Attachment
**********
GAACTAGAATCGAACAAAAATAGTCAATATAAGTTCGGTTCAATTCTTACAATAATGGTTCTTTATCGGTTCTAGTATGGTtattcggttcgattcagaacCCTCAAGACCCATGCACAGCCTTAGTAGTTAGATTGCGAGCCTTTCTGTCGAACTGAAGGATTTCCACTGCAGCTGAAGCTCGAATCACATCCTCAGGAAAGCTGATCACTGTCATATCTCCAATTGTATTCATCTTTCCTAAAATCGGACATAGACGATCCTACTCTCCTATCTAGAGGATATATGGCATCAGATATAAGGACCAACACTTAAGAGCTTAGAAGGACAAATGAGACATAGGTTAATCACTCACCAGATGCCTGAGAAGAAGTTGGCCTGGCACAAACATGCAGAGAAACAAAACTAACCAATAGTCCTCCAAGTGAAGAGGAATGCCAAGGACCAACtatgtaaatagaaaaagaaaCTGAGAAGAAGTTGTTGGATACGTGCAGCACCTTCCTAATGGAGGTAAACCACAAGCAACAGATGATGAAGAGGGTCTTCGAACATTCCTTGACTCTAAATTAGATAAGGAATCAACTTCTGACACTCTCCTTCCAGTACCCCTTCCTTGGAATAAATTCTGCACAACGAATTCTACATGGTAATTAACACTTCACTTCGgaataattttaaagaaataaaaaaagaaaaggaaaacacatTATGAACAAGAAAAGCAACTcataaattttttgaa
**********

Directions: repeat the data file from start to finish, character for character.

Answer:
GAACTAGAATCGAACAAAAATAGTCAATATAAGTTCGGTTCAATTCTTACAATAATGGTTCTTTATCGGTTCTAGTATGGTtattcggttcgattcagaacCCTCAAGACCCATGCACAGCCTTAGTAGTTAGATTGCGAGCCTTTCTGTCGAACTGAAGGATTTCCACTGCAGCTGAAGCTCGAATCACATCCTCAGGAAAGCTGATCACTGTCATATCTCCAATTGTATTCATCTTTCCTAAAATCGGACATAGACGATCCTACTCTCCTATCTAGAGGATATATGGCATCAGATATAAGGACCAACACTTAAGAGCTTAGAAGGACAAATGAGACATAGGTTAATCACTCACCAGATGCCTGAGAAGAAGTTGGCCTGGCACAAACATGCAGAGAAACAAAACTAACCAATAGTCCTCCAAGTGAAGAGGAATGCCAAGGACCAACtatgtaaatagaaaaagaaaCTGAGAAGAAGTTGTTGGATACGTGCAGCACCTTCCTAATGGAGGTAAACCACAAGCAACAGATGATGAAGAGGGTCTTCGAACATTCCTTGACTCTAAATTAGATAAGGAATCAACTTCTGACACTCTCCTTCCAGTACCCCTTCCTTGGAATAAATTCTGCACAACGAATTCTACATGGTAATTAACACTTCACTTCGgaataattttaaagaaataaaaaaagaaaaggaaaacacatTATGAACAAGAAAAGCAACTcataaattttttgaa